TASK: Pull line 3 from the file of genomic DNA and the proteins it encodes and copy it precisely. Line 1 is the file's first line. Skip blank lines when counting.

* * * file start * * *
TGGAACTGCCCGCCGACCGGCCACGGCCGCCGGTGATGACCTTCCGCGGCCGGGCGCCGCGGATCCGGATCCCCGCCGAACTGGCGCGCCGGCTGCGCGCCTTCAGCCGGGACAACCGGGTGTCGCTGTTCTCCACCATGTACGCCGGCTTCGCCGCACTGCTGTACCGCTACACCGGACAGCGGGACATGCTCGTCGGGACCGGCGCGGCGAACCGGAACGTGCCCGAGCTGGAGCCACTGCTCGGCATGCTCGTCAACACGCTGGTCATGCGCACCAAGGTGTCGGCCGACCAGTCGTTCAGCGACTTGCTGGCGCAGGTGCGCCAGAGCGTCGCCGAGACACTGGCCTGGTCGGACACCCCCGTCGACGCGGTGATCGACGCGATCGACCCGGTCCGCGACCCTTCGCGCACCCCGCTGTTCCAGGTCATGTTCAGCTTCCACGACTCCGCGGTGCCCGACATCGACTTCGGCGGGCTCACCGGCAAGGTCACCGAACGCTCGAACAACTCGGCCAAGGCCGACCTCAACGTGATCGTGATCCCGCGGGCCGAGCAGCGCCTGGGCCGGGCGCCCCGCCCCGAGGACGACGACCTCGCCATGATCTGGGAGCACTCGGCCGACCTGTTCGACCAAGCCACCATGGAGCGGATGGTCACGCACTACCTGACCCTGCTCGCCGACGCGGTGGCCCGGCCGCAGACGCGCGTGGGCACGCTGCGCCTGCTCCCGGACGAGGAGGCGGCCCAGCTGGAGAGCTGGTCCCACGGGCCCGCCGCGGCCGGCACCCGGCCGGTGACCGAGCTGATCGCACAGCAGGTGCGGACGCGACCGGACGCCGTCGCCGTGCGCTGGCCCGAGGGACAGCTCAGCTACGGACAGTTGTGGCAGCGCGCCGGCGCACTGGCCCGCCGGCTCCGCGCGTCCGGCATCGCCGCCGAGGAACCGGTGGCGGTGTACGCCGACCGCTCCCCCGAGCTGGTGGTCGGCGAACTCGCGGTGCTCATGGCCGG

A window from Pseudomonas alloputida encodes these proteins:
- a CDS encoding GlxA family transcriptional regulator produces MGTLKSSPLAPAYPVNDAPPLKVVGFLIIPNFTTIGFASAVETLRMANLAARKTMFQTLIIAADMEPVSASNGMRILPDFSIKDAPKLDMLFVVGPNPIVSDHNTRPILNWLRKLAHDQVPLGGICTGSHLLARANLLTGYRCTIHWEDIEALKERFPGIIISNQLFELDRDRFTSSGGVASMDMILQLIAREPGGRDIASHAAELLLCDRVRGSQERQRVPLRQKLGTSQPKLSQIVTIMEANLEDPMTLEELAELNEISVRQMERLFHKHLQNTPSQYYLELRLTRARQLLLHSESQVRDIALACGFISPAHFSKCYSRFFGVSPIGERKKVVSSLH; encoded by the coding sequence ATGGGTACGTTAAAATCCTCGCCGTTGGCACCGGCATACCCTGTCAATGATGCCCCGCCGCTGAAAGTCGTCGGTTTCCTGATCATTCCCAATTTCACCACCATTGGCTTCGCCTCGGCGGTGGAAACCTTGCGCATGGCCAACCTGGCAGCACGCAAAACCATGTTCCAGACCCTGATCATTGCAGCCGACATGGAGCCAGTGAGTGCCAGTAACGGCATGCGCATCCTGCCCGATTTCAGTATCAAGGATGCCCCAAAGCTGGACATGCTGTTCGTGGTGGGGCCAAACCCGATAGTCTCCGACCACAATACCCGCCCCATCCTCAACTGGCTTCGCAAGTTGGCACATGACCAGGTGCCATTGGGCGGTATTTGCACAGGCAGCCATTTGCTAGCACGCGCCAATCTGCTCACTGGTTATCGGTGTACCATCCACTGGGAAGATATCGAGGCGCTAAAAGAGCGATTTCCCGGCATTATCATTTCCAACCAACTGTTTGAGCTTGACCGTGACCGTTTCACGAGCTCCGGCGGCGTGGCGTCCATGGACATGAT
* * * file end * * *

- a CDS encoding GlxA family transcriptional regulator produces MGTLKSSPLAPAYPVNDAPPLKVVGFLIIPNFTTIGFASAVETLRMANLAARKTMFQTLIIAADMEPVSASNGMRILPDFSIKDAPKLDMLFVVGPNPIVSDHNTRPILNWLRKLAHDQVPLGGICTGSHLLARANLLTGYRCTIHWEDIEALKERFPGIIISNQLFELDRDRFTSSGGVASMDMILQLIAREPGGRDIASHAAELLLCDRVRGSQERQRVPLRQKLGTSQPKLSQIVTIMEANLEDPMTLEELAELNEISVRQMERLFHKHLQNTPSQYYLELRLTRARQLLLHSESQVRDIALACGFISPAHFSKCYSRFFGVSPIGERKKVVSSLH; encoded by the coding sequence ATGGGTACGTTAAAATCCTCGCCGTTGGCACCGGCATACCCTGTCAATGATGCCCCGCCGCTGAAAGTCGTCGGTTTCCTGATCATTCCCAATTTCACCACCATTGGCTTCGCCTCGGCGGTGGAAACCTTGCGCATGGCCAACCTGGCAGCACGCAAAACCATGTTCCAGACCCTGATCATTGCAGCCGACATGGAGCCAGTGAGTGCCAGTAACGGCATGCGCATCCTGCCCGATTTCAGTATCAAGGATGCCCCAAAGCTGGACATGCTGTTCGTGGTGGGGCCAAACCCGATAGTCTCCGACCACAATACCCGCCCCATCCTCAACTGGCTTCGCAAGTTGGCACATGACCAGGTGCCATTGGGCGGTATTTGCACAGGCAGCCATTTGCTAGCACGCGCCAATCTGCTCACTGGTTATCGGTGTACCATCCACTGGGAAGATATCGAGGCGCTAAAAGAGCGATTTCCCGGCATTATCATTTCCAACCAACTGTTTGAGCTTGACCGTGACCGTTTCACGAGCTCCGGCGGCGTGGCGTCCATGGACATGAT